The hills, the villas and the hermitage
A 17 km ring route between vineyards and hills with suggestive views over the Rhine Valley
Duration: about 01:30
Length : 17,3 Km
Ascent height difference : 379 m
Descent height difference : 378 m
Approvv. water: Yes
Reported: in part
Difficulty: MC - For cycle excursionists
of medium technical ability
The Chiusa Park is the starting point of this long ring, suitable for those with trained legs on mountain bikes. Follow the path CAI 112 VD, none other than the Via degli Dei, that is the famous connection between Bologna and Florence through the Apennines. You cross the footbridge over the Rhine , and, after the sports facilities, you reach the asphalt (via Allende). Near the intersection with the Porrettana, it is advisable to follow the cycle path that leads up to the Faianello Park, thus avoiding going on the main road for a rather insidious stretch. From Faianello, cross the Porrettana and take via Rosa. From here things get more demanding: in fact, you climb the wonderful Casalecchio hill, through vineyards and rows of centuries-old oaks . Along this stretch we meet Villa Marescalchi, and, shortly after, the Hermitage of Tizzano . From here the road continues downhill to the Arullina district, where you can stop at the park of the villa of the same name. Then follow via Manzoni, then via Respighi and cross the Bazzanese. Following the indications for the railway station, you arrive at a ramp which connects to a cycle path. Proceed up to a roundabout and then straight ahead, taking via Ugo Bassi and then via dei Mille. You arrive right in front of the Ponte della Pace; you can cross it or choose to continue on via Tripoli to the new Filanda bridge. From here you can follow a stretch of the path of the four bridges, described on the dedicated page, until you return to the Parco della Chiusa.
Hermitage of Tizzano
The monastic complex of the Hermitage consists of many buildings and has experienced very varied events: it was born by decision of the Camaldolese Eremitani Monks of Monte Corona (Frascati) who decided to start a new community in the Bolognese area on the land of the Guastavillani family. The church, dedicated to San Benedetto, was started in 1655 but the work went slowly: it was therefore finished in 1741 and consecrated on August 27 by Cardinal Giovanni Battista Scarselli. The facade has simple lines, bare and elegant Baroque style, of monastic severity. Inside a single nave, high and bright with side chapels connected to each other by narrow passages. On the main altar and in the side chapels there are several works by Bolognese artists, all dating between the 16th and 18th centuries. Among all, a crucifix set in a cross-shaped marble frame stands out. At the base a reliquary holds fragments of the True Cross and others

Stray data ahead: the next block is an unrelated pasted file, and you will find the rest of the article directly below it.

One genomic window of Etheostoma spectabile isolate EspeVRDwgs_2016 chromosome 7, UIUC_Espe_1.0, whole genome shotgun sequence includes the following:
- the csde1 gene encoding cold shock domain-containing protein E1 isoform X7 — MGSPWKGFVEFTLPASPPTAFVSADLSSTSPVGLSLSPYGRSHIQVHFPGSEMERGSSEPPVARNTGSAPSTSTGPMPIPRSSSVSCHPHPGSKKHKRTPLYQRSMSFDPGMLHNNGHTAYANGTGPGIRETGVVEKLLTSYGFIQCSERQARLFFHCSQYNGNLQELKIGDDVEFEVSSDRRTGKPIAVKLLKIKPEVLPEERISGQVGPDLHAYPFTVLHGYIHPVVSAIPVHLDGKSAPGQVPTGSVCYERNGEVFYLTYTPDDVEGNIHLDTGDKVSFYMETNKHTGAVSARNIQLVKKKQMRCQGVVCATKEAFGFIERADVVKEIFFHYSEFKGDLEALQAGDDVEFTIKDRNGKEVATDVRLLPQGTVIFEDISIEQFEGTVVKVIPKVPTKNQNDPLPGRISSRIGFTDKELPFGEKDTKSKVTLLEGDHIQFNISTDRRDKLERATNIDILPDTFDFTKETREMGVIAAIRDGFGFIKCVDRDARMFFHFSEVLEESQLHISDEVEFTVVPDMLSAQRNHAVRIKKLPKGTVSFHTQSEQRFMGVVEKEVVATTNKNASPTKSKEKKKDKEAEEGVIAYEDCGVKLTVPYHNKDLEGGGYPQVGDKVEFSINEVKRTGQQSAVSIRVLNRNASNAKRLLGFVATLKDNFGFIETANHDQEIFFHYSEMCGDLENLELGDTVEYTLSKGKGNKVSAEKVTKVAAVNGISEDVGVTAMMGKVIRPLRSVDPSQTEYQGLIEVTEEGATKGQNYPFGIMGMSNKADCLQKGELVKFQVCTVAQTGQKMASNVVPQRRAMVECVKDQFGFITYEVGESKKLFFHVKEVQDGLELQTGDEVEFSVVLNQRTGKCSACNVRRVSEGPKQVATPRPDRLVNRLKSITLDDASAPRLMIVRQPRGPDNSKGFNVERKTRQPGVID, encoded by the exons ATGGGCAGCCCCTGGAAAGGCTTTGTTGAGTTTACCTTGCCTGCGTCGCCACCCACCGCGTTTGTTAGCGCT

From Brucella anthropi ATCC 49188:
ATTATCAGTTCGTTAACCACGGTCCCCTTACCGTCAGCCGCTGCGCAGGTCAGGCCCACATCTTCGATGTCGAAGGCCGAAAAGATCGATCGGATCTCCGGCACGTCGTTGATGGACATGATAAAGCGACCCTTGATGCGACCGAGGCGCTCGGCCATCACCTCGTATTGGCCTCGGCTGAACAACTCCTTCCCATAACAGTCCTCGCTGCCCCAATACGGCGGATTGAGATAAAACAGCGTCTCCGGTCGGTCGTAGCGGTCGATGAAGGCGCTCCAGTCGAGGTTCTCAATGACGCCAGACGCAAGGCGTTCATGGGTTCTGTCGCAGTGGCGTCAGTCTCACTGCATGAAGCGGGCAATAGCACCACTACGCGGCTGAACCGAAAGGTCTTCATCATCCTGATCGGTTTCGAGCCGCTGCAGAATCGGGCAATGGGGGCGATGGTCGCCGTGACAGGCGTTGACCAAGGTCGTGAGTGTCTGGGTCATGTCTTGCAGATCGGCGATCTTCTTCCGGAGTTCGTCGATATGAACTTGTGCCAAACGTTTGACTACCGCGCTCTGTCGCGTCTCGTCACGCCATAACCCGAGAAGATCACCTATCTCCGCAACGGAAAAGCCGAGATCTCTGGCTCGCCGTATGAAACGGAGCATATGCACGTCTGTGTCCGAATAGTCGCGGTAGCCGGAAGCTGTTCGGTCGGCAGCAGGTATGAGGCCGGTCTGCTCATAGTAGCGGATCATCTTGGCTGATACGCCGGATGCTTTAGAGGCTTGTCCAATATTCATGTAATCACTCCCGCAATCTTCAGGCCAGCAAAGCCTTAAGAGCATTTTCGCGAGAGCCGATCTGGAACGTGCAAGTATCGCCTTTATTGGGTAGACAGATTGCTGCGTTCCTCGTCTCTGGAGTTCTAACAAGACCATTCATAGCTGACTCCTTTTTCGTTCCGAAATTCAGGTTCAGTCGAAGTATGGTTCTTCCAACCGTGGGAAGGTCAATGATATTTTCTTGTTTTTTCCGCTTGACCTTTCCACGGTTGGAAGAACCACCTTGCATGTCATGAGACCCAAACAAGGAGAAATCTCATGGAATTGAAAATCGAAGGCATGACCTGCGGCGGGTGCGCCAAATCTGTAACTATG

relics testimonies of the Passion of Christ, object of veneration by local populations. On the left side stands the bell tower built in 1724, once inhabited by the Prior. In the large lawn at the back there were 22 cells for the Hermit Monks, now only the perimeter walls of two small houses exist. From the lawn in front of the Hermitage you can enjoy a splendid view of Casalecchio and Bologna.
The olive trees of Casalecchio
The olive tree, typical Mediterranean essence, absent in the last three centuries from our landscape, was
present in Emilia-Romagna since the Middle Ages. Casalecchio was also a land of olive trees and to witness this there are some ultra-centenary trees. A specimen of about three hundred years of age found in the western end of the Visconti di Modrone estate is still alive . Near the Hermitage of Tizzano, going down towards the Cà Bianca, there are two stumps of five meters in circumference, which makes them dated as centuries old. Two other olive trees have been found in Ceretolo, at the Villa Guidi; even today their twigs are cut and given to families in the area on the occasion of Palm Sunday.
It seems that the most ancient olive trees of Casalecchio were planted on the Cà di Sotto farm: there is a hard evidence of this dating back to 1607. The olive trees were cultivated here for almost the entire eighteenth century and perhaps even later; following the development of transport it became cheaper to import oil from southern Italy than to produce it locally, so the plants were replaced with other crops. Even within the Parco della Chiusa it seems certain there were olive trees, in addition to the vineyards: it is mentioned in the Boncompagni Land Registry. Today there is no trace of this olive grove but a recent project for the arrangement of the Park plans to restore the old lands of the Sampieri-Talon to cultivation and therefore it is likely that we will soon see some olive trees in the municipality.